From the Mayor’s Desk

Dayton delivers and you can, too

By Nan Whaley

Photo: Mayor Whaley addresses the Dayton Chapter of the International Public Management Association

I am pleased to offer two pieces of exciting information to Dayton City Paper readers this month. First, I am excited to announce the launch of City of Dayton’s new mobile application, Dayton Delivers.

Dayton Delivers is the new and convenient way Dayton citizens can communicate with the City of Dayton. This mobile app is in line with my desire to improve community engagement and ensure every citizen has the opportunity to have.

The Dayton Delivers app allows residents to report problems or place service requests while on the go. This means it can be used to order recycling bins, schedule bulk waste pickup or report problems such as potholes, streetlight outages, vacant lot conditions, graffiti and much more. It is our hope residents use the app as a companion to the City’s Public Works call center (937.333.4800) and Water/Sewer call center (937.333.4900).

After reporting a problem or submitting a service request, the information will be instantly routed to the city staff in the appropriate department. This means your service requests will be responded to quickly and efficiently, and you’ll be notified automatically when they are resolved.

My personal experience with the app has been great. Most recently, I reported a streetlight outage in my neighborhood. When submitting the service request, I attached a photo of the pole number along with my message describing the location of the light pole. Since I registered my email when I downloaded the Dayton Delivers app, I was able to follow the status of my request and receive an email notification from city staff when the request was received and completed.

I’ve also heard great things from citizens regarding the Dayton Delivers app when I’m out in the community. They’re happy with the additional customer service option the app brings and how easy it is to use. Some additional features on the app are links to local news, events and dining/entertainment opportunities in Dayton.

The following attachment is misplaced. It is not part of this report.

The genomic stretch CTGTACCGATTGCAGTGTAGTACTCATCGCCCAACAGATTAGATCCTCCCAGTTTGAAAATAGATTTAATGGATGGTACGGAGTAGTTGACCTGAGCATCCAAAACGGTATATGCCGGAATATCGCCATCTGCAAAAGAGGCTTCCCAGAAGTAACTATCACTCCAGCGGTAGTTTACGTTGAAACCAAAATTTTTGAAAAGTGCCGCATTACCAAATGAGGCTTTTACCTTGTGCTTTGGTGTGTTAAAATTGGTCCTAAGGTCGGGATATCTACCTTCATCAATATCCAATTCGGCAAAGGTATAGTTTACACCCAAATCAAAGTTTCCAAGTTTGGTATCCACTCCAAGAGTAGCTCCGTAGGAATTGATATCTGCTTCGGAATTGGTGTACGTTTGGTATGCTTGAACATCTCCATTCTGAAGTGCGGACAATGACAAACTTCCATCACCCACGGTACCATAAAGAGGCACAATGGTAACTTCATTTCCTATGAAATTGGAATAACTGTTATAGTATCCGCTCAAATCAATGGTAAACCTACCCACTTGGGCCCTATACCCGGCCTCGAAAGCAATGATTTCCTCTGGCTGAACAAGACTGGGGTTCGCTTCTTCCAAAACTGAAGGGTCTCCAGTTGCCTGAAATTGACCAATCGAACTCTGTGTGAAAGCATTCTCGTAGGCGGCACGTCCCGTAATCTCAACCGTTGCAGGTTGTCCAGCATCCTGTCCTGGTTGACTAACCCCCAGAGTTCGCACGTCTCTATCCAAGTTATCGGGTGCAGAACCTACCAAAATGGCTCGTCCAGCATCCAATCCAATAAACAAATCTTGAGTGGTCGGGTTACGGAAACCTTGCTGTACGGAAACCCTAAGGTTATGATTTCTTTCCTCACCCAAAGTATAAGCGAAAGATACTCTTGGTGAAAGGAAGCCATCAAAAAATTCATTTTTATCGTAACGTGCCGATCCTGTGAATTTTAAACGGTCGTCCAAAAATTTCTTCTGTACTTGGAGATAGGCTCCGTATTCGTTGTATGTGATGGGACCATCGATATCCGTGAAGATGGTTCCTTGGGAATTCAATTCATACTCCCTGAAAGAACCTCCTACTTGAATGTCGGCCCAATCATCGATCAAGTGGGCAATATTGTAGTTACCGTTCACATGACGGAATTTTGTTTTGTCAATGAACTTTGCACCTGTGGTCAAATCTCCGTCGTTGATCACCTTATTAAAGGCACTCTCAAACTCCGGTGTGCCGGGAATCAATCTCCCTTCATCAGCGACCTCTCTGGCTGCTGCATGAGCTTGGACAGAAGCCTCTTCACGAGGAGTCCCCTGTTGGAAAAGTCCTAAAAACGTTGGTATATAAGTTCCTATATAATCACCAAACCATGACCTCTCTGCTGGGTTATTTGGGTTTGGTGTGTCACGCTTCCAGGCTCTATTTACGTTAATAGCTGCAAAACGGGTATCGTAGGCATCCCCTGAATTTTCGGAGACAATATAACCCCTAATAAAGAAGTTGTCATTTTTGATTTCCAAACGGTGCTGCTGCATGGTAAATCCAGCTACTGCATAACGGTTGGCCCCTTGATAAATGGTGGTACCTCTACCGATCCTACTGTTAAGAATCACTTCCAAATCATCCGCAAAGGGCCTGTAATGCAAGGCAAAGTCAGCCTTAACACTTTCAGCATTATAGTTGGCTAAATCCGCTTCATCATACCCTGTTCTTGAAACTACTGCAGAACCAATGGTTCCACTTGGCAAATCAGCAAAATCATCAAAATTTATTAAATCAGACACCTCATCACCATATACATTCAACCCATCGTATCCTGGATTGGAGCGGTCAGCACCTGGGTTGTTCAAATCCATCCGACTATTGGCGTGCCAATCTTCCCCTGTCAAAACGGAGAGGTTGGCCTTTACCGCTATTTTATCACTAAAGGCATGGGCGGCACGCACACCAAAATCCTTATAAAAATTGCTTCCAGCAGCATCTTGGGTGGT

You can download the Dayton Delivers app for iPhones and Android phones by visiting Google Playstore or Apple’s App Store. A tutorial for the app can be found at City of Dayton’s YouTube webpage. Download the app to get started today! We want to make this app convenient for you, so please let me know what you think.

Also, on Tuesday, May 6, Dayton voters will be asked to renew the city’s existing earnings tax rate and make it permanent. This 2.25 percent earnings tax has been in effect since 1984 and voters have to occasionally renew part of it. This is the source of funding for critical city services residents and workers rely on every day – police, fire, ambulance, street maintenance, snow removal, park maintenance and more.

The total city’s earning tax rate is 2.25 percent – 1.75 percent is permanent and 0.5 percent is renewable. After having that one-half percent approved five times since 1984, the City Commission is asking voters to make it permanent. Making it permanent will avoid the expense of the renewal elections, will allow the city to do longer-term financial planning and will help protect the city’s credit rating that determines how much it costs for the city to borrow money.

The renewable portion of the earnings tax raises about $22 million a year. That is critical funding for the services that allow individuals and families to work, live and raise families in Dayton every day. If the rate is not renewed, we will have to reduce expenses by $22 million starting next year. That is about 1 of every 7 dollars in our general fund. The changes required would be dramatic, and would impact every service the city provides.

The last decade has been tough on Dayton and Dayton workers. I expect we have all seen and felt the impact of the changing economy and the housing decline. Dayton has persevered and I see many signs of hope. Workers who trained in new skills are able to put those skills to work for their families. Companies are starting to hire and to invest in facilities. New housing is being built. Dayton still has challenges, but the hard work put in over the last decade is starting to pay off.

Renewing the existing earnings tax rate will help these good things continue. The city will continue to invest in services citizens use every day. The city can continue to create an environment where businesses can grow. We can continue to partner with cultural and community groups to make our city fun and attractive as a place to live. On May 6, we can continue to write Dayton’s future. Please vote for Dayton and for Issue 6.

Reach Dayton Mayor Nan Whaley  by email at, on Twitter: @nanwhaley and on Facebook at

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